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Old 09-09-2009, 09:55 AM   #1
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Spiking electricity problem

I recently got help with grounding my system here, and now I have another, bigger problem.
I can use the picture from last time to show what I'm talking about.

This is how it's wired. There are no ground wires going from panel to panel, but rather each panel has its own ground rod. http://bzsk.net/woeandenvy/Image1.JPG
About two months ago, I noticed the lights in the building on "Slab 2" flickering, but they weren't getting dimmer, they were getting brighter, as if the power was spiking upward. It was bad enough to make the battery backup I have freak out every time it happened. I noticed it also happens in the building on "Slab 1" when it's going on, and would do it while the main breaker going out to "slab 2" was off. It did this sporadically for about a month and then stopped. The main house does not have this problem. This was the original reason I decided to ground the place, to make sure that had nothing to do with it.
I finished grounding the system about two weeks ago, and everything has been fine until this morning when I got home from work it started doing it again. It hasn't rained in several days, either.

I'm told that the wire that's about 265' long was buried without any conduit. That was about twelve years ago, and this is central Florida.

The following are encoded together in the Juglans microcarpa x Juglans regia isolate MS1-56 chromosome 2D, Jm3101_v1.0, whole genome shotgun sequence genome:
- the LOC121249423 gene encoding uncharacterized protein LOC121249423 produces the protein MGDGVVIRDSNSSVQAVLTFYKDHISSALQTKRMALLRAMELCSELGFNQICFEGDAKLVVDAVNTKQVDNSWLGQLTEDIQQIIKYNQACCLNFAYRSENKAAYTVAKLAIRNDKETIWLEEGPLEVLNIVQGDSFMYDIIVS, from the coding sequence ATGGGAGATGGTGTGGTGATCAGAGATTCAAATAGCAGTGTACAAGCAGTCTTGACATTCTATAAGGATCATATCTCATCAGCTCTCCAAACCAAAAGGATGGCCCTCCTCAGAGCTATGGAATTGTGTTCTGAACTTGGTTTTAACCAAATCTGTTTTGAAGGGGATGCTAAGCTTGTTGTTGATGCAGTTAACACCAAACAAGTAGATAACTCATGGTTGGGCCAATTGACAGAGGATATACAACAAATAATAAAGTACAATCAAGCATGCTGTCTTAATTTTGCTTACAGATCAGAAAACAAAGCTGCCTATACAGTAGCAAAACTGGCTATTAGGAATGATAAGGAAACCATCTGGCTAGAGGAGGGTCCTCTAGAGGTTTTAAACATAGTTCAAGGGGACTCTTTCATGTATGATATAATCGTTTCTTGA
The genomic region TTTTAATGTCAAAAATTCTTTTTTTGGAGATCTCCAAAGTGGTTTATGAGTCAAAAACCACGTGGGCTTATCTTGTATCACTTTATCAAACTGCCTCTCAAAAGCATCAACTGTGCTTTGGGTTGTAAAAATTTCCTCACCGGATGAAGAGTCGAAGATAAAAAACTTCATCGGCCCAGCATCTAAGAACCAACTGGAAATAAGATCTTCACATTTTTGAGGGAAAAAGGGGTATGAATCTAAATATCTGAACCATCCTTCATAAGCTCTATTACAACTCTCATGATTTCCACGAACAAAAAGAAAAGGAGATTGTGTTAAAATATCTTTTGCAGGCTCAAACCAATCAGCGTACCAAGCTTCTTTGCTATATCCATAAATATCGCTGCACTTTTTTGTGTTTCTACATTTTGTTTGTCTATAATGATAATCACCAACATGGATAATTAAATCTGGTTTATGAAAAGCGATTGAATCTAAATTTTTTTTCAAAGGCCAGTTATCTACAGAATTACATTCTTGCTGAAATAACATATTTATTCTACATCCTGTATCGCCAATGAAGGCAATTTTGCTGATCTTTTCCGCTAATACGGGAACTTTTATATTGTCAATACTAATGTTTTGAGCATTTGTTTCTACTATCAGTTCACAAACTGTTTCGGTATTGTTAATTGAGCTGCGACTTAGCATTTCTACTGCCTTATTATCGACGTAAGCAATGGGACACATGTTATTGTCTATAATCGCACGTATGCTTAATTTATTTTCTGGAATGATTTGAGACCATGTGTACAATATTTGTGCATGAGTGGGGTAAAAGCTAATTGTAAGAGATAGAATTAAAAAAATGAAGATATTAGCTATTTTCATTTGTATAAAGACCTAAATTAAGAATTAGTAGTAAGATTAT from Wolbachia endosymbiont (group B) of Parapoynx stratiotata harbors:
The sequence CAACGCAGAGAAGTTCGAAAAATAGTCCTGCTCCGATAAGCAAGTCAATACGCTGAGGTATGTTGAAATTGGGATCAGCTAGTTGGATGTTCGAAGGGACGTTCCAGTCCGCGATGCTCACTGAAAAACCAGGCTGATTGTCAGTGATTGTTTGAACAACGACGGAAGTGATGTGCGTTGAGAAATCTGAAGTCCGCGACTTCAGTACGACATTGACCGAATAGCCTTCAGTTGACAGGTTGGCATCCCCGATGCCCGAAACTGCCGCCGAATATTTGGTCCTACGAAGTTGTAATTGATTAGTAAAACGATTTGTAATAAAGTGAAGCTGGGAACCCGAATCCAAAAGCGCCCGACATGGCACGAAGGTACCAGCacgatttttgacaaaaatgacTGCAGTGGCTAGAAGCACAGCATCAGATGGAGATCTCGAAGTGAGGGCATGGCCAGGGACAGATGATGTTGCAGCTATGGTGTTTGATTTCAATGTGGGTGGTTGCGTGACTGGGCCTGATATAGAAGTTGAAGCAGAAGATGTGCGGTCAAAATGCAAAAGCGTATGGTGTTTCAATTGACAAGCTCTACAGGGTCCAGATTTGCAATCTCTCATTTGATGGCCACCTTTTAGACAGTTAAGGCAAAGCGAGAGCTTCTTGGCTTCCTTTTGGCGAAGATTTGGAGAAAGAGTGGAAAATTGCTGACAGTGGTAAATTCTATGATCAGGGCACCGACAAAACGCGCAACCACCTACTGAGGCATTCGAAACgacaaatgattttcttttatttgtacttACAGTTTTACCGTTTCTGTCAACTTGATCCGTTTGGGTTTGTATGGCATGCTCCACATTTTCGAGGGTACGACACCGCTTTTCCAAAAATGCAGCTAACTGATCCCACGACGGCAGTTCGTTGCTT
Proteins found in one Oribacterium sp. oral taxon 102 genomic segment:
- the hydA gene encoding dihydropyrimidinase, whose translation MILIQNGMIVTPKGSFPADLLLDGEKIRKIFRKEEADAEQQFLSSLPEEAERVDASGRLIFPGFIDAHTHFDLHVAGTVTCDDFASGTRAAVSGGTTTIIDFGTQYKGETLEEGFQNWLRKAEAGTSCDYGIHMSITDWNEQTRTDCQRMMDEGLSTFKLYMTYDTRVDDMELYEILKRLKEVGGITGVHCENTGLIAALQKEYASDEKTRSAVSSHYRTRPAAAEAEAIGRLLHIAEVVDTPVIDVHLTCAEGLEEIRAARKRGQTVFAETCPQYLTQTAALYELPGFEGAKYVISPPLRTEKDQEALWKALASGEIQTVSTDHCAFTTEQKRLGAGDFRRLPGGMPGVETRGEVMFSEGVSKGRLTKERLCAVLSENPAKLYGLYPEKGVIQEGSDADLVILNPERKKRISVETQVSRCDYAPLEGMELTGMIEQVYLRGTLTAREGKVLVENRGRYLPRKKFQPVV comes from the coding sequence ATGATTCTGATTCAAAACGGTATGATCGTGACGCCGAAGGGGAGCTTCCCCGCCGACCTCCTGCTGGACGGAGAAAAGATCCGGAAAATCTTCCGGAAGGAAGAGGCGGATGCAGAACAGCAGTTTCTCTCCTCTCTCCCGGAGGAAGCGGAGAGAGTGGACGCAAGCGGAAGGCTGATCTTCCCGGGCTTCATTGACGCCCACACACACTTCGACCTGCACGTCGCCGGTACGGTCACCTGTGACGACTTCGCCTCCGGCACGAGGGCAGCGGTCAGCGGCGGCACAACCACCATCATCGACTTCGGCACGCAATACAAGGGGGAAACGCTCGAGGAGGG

Before I save up $600 for a new wire and conduit, Does it sound like that is almost surely the cause of my problem?
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Old 09-09-2009, 10:38 AM   #2
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The main cause of lights going brighter is a loose neutral. Check all the neutral connections of the main supply to the building. Have the POCO come out and check there connections as well.
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Old 09-09-2009, 11:55 AM   #3
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It is still desirable to test neutral problems to help find their exact location.

If you can measure the voltage right where the service conductors enter the breaker panel you can at least prove whether the problem is inside or outside the building. It would be nice to be able to measure voltage at the meter but you cannot get at those terminals.

If multiple buildings are affected in rhythm, the chances are very great the problem is in the power company's wires.

All of the ground rods for a given building should be connected together electrically (bonded) using a heavy copper wire. No. 6 gauge is the minimum for typical residential installations. In addition each panel should be bonded to a ground rod with such a wire without splices, possibly the same wire.

An improved grounding system will alleviate a neutral problem for small loads (total amperes under five or so). Ground is not that great a conductor so a large load will still cause a neutral problem to show up.
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Last edited by AllanJ; 09-09-2009 at 12:01 PM.
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